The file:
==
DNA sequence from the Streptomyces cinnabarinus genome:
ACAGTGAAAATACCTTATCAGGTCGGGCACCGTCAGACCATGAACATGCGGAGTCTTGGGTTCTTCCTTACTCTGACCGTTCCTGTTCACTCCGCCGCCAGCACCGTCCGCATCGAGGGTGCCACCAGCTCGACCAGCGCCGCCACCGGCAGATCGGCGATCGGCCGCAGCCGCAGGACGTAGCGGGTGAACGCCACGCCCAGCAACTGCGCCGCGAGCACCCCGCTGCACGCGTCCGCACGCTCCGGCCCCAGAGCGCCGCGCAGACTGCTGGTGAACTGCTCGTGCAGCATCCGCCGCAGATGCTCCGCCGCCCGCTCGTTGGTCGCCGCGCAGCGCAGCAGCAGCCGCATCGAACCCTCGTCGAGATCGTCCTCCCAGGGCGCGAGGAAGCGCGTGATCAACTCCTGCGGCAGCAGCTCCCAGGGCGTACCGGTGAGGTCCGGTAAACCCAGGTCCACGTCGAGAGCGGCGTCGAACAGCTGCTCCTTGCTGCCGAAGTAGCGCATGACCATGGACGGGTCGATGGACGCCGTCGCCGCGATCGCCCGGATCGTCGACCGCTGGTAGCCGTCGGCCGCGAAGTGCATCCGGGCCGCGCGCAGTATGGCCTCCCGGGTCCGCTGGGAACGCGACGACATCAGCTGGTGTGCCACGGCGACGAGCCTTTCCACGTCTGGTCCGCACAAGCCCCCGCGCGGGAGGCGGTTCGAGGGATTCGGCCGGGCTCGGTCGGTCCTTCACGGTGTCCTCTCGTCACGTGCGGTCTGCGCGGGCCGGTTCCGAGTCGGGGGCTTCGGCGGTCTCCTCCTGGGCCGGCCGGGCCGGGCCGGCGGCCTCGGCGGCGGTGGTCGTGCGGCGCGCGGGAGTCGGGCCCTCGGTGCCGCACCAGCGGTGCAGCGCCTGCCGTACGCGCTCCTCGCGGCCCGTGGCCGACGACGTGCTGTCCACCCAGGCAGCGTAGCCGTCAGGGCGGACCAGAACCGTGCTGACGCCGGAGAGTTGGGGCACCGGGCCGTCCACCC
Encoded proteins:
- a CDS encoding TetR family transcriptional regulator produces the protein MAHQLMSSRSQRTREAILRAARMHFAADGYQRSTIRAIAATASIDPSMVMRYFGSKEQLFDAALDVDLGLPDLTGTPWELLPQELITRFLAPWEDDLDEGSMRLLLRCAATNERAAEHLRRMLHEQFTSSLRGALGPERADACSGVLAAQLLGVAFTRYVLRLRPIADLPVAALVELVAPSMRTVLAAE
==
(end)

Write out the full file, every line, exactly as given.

DNA sequence from the Streptomyces cinnabarinus genome:
ACAGTGAAAATACCTTATCAGGTCGGGCACCGTCAGACCATGAACATGCGGAGTCTTGGGTTCTTCCTTACTCTGACCGTTCCTGTTCACTCCGCCGCCAGCACCGTCCGCATCGAGGGTGCCACCAGCTCGACCAGCGCCGCCACCGGCAGATCGGCGATCGGCCGCAGCCGCAGGACGTAGCGGGTGAACGCCACGCCCAGCAACTGCGCCGCGAGCACCCCGCTGCACGCGTCCGCACGCTCCGGCCCCAGAGCGCCGCGCAGACTGCTGGTGAACTGCTCGTGCAGCATCCGCCGCAGATGCTCCGCCGCCCGCTCGTTGGTCGCCGCGCAGCGCAGCAGCAGCCGCATCGAACCCTCGTCGAGATCGTCCTCCCAGGGCGCGAGGAAGCGCGTGATCAACTCCTGCGGCAGCAGCTCCCAGGGCGTACCGGTGAGGTCCGGTAAACCCAGGTCCACGTCGAGAGCGGCGTCGAACAGCTGCTCCTTGCTGCCGAAGTAGCGCATGACCATGGACGGGTCGATGGACGCCGTCGCCGCGATCGCCCGGATCGTCGACCGCTGGTAGCCGTCGGCCGCGAAGTGCATCCGGGCCGCGCGCAGTATGGCCTCCCGGGTCCGCTGGGAACGCGACGACATCAGCTGGTGTGCCACGGCGACGAGCCTTTCCACGTCTGGTCCGCACAAGCCCCCGCGCGGGAGGCGGTTCGAGGGATTCGGCCGGGCTCGGTCGGTCCTTCACGGTGTCCTCTCGTCACGTGCGGTCTGCGCGGGCCGGTTCCGAGTCGGGGGCTTCGGCGGTCTCCTCCTGGGCCGGCCGGGCCGGGCCGGCGGCCTCGGCGGCGGTGGTCGTGCGGCGCGCGGGAGTCGGGCCCTCGGTGCCGCACCAGCGGTGCAGCGCCTGCCGTACGCGCTCCTCGCGGCCCGTGGCCGACGACGTGCTGTCCACCCAGGCAGCGTAGCCGTCAGGGCGGACCAGAACCGTGCTGACGCCGGAGAGTTGGGGCACCGGGCCGTCCACCC
Encoded proteins:
- a CDS encoding TetR family transcriptional regulator produces the protein MAHQLMSSRSQRTREAILRAARMHFAADGYQRSTIRAIAATASIDPSMVMRYFGSKEQLFDAALDVDLGLPDLTGTPWELLPQELITRFLAPWEDDLDEGSMRLLLRCAATNERAAEHLRRMLHEQFTSSLRGALGPERADACSGVLAAQLLGVAFTRYVLRLRPIADLPVAALVELVAPSMRTVLAAE